Log file allocation and removal
A log file which is required for crash recovery is called an active log. Unless infinite logging is enabled, log files in the active log path are never removed if they might be required for crash recovery.
If infinite logging is enabled and space needs to be made available for more active log files, the database manager archives an active log file and renames it to create a new active log file. If crash recovery is needed when infinite logging is used, log files might need to be retrieved from the archive log path to complete crash recovery. When you enable infinite logging, if the database manager is able to archive files successfully, then there is no limit to the number of active log files that can be created. However, if the database manager is not able to archive files successfully, then there is a limit to the number of unarchived active logs. This limit is based on the upper limit of logprimary. If this limit is reached, the database manager will allocate additional log files as long as there is disk space available in the file system.
When the logarchmeth1 database configuration parameter is not set to OFF, a full log file becomes a candidate for removal only after it is no longer required for crash recovery, unless infinite logging is enabled, in which case the log files might be moved to the archive log path instead.
When logarchmeth1 or logarchmeth2 is set to a value other than OFF, LOGRETAIN, or USEREXIT, archived log file compression can be enabled to help reduce the amount of disk space required for archived log files.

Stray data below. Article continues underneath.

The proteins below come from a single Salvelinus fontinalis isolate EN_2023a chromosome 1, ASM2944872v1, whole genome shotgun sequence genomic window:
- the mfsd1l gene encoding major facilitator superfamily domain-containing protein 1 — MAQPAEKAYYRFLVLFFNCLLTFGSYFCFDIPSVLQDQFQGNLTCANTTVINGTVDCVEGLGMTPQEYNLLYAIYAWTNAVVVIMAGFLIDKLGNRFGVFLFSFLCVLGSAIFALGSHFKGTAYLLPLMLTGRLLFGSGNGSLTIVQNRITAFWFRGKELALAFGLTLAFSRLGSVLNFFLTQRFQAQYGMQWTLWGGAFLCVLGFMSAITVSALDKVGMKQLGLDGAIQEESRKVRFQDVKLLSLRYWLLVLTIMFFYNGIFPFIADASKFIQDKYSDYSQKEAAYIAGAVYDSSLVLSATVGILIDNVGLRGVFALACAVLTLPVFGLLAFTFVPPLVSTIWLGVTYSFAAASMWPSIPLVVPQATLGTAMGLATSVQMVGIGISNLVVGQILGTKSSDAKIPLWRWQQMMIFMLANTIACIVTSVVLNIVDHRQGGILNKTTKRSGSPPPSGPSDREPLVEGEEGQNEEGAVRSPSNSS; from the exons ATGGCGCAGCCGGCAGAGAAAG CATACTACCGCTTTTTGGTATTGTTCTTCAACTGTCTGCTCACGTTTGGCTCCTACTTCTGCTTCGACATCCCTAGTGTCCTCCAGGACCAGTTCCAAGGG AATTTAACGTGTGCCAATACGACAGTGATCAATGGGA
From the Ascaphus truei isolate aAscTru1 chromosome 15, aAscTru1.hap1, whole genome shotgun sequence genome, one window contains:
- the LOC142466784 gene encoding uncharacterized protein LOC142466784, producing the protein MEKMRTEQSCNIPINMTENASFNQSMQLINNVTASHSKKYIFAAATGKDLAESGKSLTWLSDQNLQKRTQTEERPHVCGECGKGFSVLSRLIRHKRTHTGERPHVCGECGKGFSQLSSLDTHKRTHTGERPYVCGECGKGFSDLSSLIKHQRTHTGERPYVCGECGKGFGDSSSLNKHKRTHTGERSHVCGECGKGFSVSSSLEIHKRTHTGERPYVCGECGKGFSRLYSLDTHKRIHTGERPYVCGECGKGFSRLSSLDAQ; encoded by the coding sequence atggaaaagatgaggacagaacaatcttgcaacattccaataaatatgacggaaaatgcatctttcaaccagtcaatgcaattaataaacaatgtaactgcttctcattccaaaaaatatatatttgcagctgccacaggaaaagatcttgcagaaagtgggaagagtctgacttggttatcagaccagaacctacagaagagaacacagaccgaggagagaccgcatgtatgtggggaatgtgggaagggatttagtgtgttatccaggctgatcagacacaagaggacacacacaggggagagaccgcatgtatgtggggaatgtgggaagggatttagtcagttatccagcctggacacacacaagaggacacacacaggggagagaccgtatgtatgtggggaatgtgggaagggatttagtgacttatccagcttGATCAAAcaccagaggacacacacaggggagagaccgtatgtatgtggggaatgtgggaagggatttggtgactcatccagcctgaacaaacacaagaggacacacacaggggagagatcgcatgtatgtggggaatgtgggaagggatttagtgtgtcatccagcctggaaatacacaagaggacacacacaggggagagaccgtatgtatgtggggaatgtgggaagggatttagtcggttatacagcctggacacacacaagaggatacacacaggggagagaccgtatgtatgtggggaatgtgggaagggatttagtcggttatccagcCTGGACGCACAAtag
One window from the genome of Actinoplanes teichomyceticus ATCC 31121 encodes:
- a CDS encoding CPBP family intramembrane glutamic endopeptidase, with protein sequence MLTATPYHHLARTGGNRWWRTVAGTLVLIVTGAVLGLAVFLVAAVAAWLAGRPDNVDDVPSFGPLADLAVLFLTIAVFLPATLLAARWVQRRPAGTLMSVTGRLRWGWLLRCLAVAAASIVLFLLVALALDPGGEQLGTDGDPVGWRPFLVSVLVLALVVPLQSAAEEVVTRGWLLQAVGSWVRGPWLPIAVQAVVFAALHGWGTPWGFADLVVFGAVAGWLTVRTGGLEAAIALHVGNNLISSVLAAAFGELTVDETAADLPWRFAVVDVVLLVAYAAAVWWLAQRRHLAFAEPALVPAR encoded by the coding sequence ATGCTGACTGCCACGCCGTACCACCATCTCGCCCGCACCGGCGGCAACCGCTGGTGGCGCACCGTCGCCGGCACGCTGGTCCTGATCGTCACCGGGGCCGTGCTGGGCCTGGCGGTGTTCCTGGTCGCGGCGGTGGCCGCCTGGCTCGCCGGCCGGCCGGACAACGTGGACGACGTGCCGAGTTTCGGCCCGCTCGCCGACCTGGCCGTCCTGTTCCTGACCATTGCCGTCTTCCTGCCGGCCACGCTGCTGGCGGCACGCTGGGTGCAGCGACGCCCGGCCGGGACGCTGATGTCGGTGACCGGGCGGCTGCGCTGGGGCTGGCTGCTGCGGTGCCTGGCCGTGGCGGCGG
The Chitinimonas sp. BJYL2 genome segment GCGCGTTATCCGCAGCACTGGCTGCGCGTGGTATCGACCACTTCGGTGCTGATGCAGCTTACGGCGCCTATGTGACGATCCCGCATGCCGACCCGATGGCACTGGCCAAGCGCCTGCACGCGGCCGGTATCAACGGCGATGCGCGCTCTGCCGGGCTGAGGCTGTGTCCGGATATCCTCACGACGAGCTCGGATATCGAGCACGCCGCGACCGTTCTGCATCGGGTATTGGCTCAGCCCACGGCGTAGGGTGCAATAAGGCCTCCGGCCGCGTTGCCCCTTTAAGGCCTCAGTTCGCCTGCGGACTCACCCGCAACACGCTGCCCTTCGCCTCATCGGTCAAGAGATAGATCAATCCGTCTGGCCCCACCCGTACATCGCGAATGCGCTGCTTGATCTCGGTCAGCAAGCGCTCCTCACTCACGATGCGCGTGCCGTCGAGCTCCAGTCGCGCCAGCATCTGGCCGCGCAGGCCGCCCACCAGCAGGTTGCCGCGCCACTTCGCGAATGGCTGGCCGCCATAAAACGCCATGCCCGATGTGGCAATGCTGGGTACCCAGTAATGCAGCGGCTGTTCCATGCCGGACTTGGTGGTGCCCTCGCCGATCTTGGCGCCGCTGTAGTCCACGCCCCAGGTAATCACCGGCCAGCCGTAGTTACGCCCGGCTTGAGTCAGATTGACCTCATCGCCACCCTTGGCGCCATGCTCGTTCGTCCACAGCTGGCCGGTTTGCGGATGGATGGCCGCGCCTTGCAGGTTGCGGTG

The process of allocating new log files and removing old log files is dependent on the settings of the logarchmeth1 and logarchmeth2 database configuration parameters:
- logarchmeth1 and logarchmeth2 are set to OFF
- Circular logging is used. Roll-forward
recovery is not supported with circular logging, while crash recovery
During circular logging, new log files, other than secondary logs, are not generated and old log files are not deleted. Log files are handled in a circular fashion. That is, when the last log file is full, the database manager begins writing to the first log file.
A log full situation can occur if all of the log files are active and the circular logging process cannot wrap to the first log file. Secondary log files are created when all the primary log files are active and full. Secondary log files are deleted when the database is deactivated or when the space they are using is required for the active log files.
- logarchmeth1 or logarchmeth2 is set to LOGRETAIN
- Archive logging is used. The database is a recoverable database. Both roll-forward recovery and crash recovery are enabled. The database manager does not manage the log files. After you archive the log files, you must delete them from the active log path so that the disk space can be reused for new log files. To determine which log files are archived logs, check the value of the loghead database configuration parameter. This parameter indicates the lowest numbered log that is active. Those logs with sequence numbers less than the loghead value are not active and can be archived and removed.